The guidance for farms and farm workers includes conducting a COVID-19 workplace risk assessment for the farm operation, worker education, guidance for training workers and employers on hygiene, guidance for increased hygiene, guidance for increased cleaning, physical distancing, transportation for workers, guidance for workers while working, guidance for workers during breaks or while in communal spaces, guidance for situations where maintaining physical distance of two metres is difficult, guidance on handling tools and equipment, guidance on COVID-19 hygiene and worker accommodation, information regarding First Nations and First Nations Health Centres, physical distancing and local communities, information about face masks, and what employers must do to monitor worker health. The guidance acknowledges that physical distancing between farm workers may be difficult in certain situations. Where workers are required to work together in close proximity to complete tasks, employers should form work pods (of six or fewer workers, if possible) to limit close contact within a small group. Similarly, where workers are required to travel together in vehicles to the work site, workers must travel in designated vehicles with their work pod and frequently clean and disinfect vehicles.
Guidance for the hotel sector covers general cleaning, housekeeping and laundry, waste management, food and beverage services, spas and salons, pools, fitness centres and playgrounds, staff health, and communication, signage and posters.
Employers must involve frontline workers, joint health and safety committees and supervisors when creating protocols for their workplace. WSBC has published a six-step process to help employers create their COVID-19 Safety Plan. The WSBC template is a fillable PDF that employers can use to develop their policies, guidelines and procedures. Employers are not required to have a formal plan in place prior to beginning operations, but are expected to develop their COVID-19 Safety Plan while taking steps to protect their workers’ safety. WSBC will consider enforcement measures if employers fail to take measures to protect workers from COVID-19.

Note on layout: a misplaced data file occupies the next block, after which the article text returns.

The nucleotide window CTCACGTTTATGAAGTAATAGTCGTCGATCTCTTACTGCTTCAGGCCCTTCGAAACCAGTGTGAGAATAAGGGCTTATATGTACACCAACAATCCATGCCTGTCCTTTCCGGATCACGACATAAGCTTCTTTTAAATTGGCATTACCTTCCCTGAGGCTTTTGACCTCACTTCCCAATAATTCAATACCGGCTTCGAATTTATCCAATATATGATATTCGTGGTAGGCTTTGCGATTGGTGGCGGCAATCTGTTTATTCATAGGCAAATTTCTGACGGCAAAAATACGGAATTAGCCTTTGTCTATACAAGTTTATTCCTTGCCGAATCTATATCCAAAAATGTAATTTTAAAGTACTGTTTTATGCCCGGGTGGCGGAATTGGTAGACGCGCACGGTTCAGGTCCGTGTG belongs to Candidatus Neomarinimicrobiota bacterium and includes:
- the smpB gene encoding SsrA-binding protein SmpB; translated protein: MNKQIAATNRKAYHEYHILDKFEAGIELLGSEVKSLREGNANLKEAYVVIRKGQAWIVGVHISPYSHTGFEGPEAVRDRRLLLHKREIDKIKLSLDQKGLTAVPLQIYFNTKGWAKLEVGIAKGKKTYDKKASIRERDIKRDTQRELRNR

Employers should develop policies on who can be at the workplace, including policies on sick workers and recent travel. Employers do not have to implement health monitoring, such as temperatures checks or medical questionnaires, and should be aware of privacy issues if they choose to collect potentially sensitive medical information. WSBC notes that wearing masks is not mandatory for workers outside healthcare workplaces, and that masks and other personal protective equipment (“PPE”) should not be used as the only control measure. Instead, employers should offer the following types of protection, listed in order of greatest efficacy: i) eliminate risks (i.e. by limiting the number of workers at any one time, and enforce physical distancing), ii) implement engineering controls (i.e. installing barriers such as Plexiglas to separate people), iii) establish administrative controls (i.e. cleaning protocols) and iv) supply PPE such as non-medical masks.